My Stealth Librarianship Manifesto post from last month continues to gather comments and page views, albeit at a slower rate than before. Of course, that’s very gratifiying to see. If you haven’t checked in on the post in a while, there are probably a couple of new comments with librarians’ stories that you might want to check out.
To keep the idea going, I’ve decided to have occasional posts highlighting “stealthy librarian” posts and articles I see around the web. These are posts that highlight facutly/librarian collaboration in teaching or research, librarians integrated with business teams, librarians at non-traditional librarian conferences and other instances of close co-operation between librarians and patrons/researchers on non-library ground.
Here’s the first bunch.
What if a reference librarian was assigned to a college course, to be on hand to suggest books, online links, or other resources based on class discussion? A media-studies course at Baylor University tried the idea last semester, with an “embedded librarian” following the class discussion via Twitter.
At the start of each class session, the professor, Gardner Campbell, asked the 11 students to open their laptops, fire up Twitter, and say hello to their librarian, who was following the discussion from her office. During the hourlong class, the librarian, Ellen Hampton Filgo, would do what she refers to as “library jazz,” looking at the questions and comments posed by students, responding with suggestions of links or books, and anticipating what else might be helpful that students might not have known to ask.
“We get paid to be interrupted!”
The academics in the room started out by saying that they weren’t sure when it was appropriate to ask for assistance from a librarian. At what point, they wondered, are we impinging on the librarian’s time? Librarians responded that it sounded as though they needed to give out better information about the specific services librarians offer, like research interviews. In general, they said, they welcome any kind of consultation. “We get paid to be interrupted!” one librarian said.
Professional expectations inform our behavior
It emerged that both librarians and scholars are subject to professional pressures that inform their expectations of each other. Scholars were surprised to hear that it’s professionally important for librarians to claim research interviews. “You like that?” one faculty member asked. “I always thought I was bothering you!” Scholars were also surprised to hear what a great professional boon it would be for librarians to be credited as collaborators. “I had no idea about the professional expectations for librarians,” a faculty member said. Librarians told scholars how much they’d appreciate professional recognition like inclusion on a dissertation committee.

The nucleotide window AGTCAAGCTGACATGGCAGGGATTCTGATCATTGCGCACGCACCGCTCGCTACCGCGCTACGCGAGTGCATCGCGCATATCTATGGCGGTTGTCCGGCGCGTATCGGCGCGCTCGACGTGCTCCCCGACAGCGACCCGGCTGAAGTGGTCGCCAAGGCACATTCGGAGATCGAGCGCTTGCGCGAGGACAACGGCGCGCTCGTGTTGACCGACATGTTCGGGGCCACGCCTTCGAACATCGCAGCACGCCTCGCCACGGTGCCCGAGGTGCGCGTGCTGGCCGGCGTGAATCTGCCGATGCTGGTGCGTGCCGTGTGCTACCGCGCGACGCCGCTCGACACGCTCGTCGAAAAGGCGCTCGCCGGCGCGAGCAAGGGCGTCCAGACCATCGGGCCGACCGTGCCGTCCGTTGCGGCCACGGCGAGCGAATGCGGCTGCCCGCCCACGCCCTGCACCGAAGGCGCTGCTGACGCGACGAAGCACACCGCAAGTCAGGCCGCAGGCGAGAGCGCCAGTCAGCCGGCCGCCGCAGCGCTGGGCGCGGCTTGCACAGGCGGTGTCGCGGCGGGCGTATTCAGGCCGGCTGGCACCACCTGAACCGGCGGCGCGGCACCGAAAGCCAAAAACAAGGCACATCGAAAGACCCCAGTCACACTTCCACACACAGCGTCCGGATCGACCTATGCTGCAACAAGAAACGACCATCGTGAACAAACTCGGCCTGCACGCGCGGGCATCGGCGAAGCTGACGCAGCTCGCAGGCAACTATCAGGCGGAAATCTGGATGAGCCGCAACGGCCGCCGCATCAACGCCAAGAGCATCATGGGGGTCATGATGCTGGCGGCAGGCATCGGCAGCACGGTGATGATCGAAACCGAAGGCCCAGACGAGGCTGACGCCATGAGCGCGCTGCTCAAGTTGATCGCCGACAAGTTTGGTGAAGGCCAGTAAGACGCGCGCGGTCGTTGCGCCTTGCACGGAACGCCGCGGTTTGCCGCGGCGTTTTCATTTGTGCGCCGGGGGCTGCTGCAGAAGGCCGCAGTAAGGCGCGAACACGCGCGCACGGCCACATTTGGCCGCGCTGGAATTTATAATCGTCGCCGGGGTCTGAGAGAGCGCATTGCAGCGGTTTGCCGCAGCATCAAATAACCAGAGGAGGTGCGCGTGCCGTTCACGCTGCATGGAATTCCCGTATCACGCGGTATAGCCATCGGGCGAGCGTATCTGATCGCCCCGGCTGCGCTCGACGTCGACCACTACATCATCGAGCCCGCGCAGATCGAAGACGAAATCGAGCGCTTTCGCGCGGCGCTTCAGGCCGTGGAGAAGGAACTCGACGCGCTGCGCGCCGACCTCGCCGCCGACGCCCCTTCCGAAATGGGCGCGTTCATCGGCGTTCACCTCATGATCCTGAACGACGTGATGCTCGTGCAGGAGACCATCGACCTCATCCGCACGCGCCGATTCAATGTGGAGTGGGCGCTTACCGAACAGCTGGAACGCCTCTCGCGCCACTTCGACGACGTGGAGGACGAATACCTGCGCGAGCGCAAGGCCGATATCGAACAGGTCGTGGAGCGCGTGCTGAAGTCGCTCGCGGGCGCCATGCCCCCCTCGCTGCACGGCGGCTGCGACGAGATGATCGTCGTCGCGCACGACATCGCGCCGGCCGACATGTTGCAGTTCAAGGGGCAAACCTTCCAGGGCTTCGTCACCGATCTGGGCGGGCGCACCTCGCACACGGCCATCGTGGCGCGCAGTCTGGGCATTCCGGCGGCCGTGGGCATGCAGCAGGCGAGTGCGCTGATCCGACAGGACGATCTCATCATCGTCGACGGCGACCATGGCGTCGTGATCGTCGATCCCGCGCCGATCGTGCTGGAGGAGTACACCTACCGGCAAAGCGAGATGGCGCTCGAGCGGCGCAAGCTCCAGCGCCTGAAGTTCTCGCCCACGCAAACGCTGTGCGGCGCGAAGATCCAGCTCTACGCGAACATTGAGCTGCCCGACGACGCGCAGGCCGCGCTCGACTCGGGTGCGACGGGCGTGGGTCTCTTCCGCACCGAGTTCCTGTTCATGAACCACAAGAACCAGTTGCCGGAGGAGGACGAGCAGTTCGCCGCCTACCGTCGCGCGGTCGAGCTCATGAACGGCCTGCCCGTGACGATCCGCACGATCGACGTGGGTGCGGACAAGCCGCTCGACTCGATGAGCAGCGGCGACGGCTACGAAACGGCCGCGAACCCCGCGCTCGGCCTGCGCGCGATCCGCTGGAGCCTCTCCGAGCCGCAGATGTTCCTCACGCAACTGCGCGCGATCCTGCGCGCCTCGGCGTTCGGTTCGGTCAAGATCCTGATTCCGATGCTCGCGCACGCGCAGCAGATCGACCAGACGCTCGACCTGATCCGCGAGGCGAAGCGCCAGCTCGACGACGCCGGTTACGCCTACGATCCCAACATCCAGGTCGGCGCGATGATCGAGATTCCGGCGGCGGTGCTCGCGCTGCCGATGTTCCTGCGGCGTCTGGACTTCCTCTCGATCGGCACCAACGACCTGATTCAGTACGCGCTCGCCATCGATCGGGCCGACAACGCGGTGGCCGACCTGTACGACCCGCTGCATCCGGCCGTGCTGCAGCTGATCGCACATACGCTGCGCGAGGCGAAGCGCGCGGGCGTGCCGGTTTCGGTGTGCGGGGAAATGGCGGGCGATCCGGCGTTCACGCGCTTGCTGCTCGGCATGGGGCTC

It’s clear that adopting embedded librarianship within your organisation pays dividends on many levels. One of those is the ability to grasp the strategic mission of your organisation more strongly, which trickles down into better understanding of your partners and co-workers’ contributions, challenges, language and information needs.
Grasping your organisation’s strategic mission also enables you to gain deeper insights into its workings and generate deliverables that transform information into knowledge. Once this is achieved, information professionals can move beyond improving process and begin to pursue broader skills and professional goals.
Along with other tasks, this new role involves working with researchers in their offices physically out of the library’s building, managing their output, assessing dissemination strategies, monitoring the impact of their production through bibliometric indicators or following the publication process and editing drafts before sending them to journals.
In the Spanish case we can see how the profession is evolving by incorporating elements of the “embedded model.” In conclusion, using skills and techniques that librarians already have, and having the ability to apply them in different environments where they haven’t been applied before and where they can really make a difference, helps to make these professionals irreplaceable.
Tech for tech’s sake is over. In a year when social media is helping inform our coverage of everything from political upheaval in the Middle East to the unfolding nuclear disaster in Japan, your app better do something more than be cool.
I kept coming back to the librarians as I talked to people at SXSWi because this micro-track mirrored what I saw tweeted and written about the conference as a whole. Interactive didn’t feel blindly focused on discovering the killer app. Tech didn’t feel like an end unto itself — rather, it was about processing data with a purpose; data for a greater good.
Go read the articles and posts, they are truly inspirational.
If you know of a post or article that highlights or describes a stealthy librarian in action, please let me know either in the comments or at jdupus at yorku dot ca. I’ll feature anything I’m sent in a later post.
And please don’t be shy to promote your own work.
Here’s an updated list of all the posts (including mine) that mention the manifesto:
- A stealth librarianship manifesto
- Going native with stealthy librarian ninjas
- A stealthy library scout, armed with a lead pipe
- Stealthy zombie vampire librarians
- I prefer Ninja Librarianship, myself
- A Stealth Librarianship Manifesto: Some thoughts
- A Stealth Librarianship Manifesto
- Talking with faculty
- Neat reads round-up
- Working More Closely with Faculty
- A Stealth Librarian Manifesto (from Confessions of a Science Librarian)
- Lead Pipe Debates the Stealth Librarianship Manifesto
- Identity crisis? No. Or why I think we need to move beyond “stealth librarianship.”
- Stealth librarianship or just good librarianship?
- “User Services” … or helping people in an academic library
- Some Great Thoughts On Librarianship
- Bibliothéconomie furtive